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Pre-season Paul is no stranger to this time of year.
He comes down full of enthusiasm and banter. He hasn't been around for a while but he'll take over the changing room, no bother to him, and he'll even be telling boys to get their acts together and get into the huddle faster or do their stretches better.
He'll be bouncing around, eating up sprints, absolutely loving the torture and he'll be the most active in the WhatsApp group too. For about two months.
Once the games start, Pre-season Paul starts losing his interest. He's not really in it for the matches, he basically just wants to build a base of fitness to do him until next year but, for eight to 10 weeks, he'll go harder than anyone.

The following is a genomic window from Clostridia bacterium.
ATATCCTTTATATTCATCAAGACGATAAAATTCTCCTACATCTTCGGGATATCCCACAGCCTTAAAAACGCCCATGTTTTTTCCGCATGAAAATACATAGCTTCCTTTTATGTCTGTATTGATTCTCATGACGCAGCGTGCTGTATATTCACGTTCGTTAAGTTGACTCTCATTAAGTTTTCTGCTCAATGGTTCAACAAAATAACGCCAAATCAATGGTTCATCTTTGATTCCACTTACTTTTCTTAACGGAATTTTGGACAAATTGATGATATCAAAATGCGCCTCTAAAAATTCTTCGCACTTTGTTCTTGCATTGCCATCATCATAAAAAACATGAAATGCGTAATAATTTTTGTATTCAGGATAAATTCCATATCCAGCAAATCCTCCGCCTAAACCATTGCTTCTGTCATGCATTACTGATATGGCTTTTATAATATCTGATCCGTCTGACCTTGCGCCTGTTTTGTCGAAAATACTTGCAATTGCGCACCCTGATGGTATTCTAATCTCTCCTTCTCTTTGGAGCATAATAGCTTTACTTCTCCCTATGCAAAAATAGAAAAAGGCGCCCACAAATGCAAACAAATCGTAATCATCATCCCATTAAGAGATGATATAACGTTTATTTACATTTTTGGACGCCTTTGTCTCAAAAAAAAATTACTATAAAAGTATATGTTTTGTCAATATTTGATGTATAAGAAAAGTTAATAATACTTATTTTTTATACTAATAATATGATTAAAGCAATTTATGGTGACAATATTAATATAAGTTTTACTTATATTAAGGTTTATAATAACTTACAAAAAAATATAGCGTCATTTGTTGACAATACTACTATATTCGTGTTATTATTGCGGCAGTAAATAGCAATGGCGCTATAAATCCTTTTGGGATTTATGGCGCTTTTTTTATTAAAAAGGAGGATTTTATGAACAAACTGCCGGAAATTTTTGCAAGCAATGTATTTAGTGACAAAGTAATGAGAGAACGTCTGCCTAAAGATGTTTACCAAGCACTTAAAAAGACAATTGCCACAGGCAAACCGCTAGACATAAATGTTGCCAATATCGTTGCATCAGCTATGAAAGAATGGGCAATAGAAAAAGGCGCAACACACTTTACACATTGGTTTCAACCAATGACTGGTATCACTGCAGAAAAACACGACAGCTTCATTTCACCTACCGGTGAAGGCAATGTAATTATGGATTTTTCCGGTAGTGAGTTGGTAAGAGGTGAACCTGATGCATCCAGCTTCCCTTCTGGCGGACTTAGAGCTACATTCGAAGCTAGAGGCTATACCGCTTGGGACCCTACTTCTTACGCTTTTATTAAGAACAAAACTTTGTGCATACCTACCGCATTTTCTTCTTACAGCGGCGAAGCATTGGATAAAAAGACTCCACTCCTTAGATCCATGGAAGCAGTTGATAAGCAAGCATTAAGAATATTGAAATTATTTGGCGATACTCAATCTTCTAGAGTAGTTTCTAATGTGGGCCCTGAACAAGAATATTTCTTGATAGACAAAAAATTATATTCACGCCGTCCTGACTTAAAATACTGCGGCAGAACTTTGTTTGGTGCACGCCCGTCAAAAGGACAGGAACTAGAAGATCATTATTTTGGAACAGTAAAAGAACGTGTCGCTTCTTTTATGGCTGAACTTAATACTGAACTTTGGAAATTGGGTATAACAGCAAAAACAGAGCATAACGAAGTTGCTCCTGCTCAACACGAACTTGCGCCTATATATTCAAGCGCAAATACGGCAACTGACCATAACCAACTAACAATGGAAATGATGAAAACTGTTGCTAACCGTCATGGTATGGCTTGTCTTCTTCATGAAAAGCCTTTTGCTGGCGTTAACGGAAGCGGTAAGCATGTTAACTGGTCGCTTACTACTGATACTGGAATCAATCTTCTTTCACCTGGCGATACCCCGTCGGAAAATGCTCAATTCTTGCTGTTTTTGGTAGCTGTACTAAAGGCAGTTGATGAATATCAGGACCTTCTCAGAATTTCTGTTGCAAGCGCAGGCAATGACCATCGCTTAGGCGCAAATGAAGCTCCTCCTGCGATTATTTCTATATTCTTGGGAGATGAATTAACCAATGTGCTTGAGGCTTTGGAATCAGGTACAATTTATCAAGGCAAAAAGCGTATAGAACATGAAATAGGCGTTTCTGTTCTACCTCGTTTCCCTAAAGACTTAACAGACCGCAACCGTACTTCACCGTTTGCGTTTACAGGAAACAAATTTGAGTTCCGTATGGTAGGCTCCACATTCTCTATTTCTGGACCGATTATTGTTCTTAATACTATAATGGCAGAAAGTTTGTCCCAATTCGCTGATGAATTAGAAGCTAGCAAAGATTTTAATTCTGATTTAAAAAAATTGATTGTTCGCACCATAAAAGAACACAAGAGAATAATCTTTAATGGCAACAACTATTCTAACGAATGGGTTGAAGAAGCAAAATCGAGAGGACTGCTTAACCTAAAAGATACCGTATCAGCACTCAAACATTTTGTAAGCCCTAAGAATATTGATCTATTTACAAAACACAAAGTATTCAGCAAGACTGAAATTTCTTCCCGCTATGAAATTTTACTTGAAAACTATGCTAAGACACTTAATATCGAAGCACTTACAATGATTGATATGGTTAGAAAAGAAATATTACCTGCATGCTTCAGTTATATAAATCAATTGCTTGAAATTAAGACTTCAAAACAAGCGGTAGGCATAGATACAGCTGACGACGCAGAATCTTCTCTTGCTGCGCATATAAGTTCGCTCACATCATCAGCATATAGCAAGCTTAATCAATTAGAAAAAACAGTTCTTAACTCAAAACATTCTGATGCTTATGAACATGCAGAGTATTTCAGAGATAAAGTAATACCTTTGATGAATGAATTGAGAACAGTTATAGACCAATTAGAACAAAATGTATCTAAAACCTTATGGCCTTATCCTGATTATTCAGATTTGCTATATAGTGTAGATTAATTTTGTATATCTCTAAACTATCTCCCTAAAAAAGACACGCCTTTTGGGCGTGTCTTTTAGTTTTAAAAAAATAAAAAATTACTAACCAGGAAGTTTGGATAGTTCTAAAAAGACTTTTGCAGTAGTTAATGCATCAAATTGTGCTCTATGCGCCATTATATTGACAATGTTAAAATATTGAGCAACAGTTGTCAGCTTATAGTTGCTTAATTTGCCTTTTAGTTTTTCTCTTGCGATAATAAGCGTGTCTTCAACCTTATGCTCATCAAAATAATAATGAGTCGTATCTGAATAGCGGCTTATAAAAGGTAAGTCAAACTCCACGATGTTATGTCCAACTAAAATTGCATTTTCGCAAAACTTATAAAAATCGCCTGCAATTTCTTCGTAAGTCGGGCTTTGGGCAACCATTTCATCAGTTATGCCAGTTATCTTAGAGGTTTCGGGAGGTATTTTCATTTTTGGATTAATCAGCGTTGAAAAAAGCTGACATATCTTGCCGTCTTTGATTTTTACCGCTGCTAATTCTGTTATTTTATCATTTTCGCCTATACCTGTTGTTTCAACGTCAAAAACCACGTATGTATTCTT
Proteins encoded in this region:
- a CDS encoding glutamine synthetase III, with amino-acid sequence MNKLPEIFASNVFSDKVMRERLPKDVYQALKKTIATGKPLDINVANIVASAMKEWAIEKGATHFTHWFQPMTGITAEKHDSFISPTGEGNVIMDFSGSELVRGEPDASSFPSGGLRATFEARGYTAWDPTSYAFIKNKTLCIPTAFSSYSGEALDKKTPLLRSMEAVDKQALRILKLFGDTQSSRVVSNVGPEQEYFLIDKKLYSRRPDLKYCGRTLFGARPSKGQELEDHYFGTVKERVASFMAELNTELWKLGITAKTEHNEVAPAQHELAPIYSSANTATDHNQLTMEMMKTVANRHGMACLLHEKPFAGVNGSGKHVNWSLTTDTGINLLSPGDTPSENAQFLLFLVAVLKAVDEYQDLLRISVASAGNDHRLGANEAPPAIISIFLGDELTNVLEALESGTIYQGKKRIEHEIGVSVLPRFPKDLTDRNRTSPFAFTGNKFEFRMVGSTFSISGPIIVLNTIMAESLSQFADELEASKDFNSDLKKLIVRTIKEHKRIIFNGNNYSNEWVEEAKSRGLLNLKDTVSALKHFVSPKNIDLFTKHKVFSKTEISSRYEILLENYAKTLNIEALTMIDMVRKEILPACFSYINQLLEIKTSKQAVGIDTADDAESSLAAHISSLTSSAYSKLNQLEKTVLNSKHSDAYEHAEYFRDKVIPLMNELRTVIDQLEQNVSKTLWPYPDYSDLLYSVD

The seven deadly sins of a sprint session https://t.co/jtCIip2Lu1
— SportsJOE (@SportsJOEdotie) February 21, 2018
This time of season is often a red herring. Players can be flying, they can be going above and beyond in the conditioning sessions and most of them aren't sick of anything yet but what does it really matter unless any of it translates to the pitch? To the sport that you actually play.
So just beware of false of prophets. And be careful that you're not one yourself.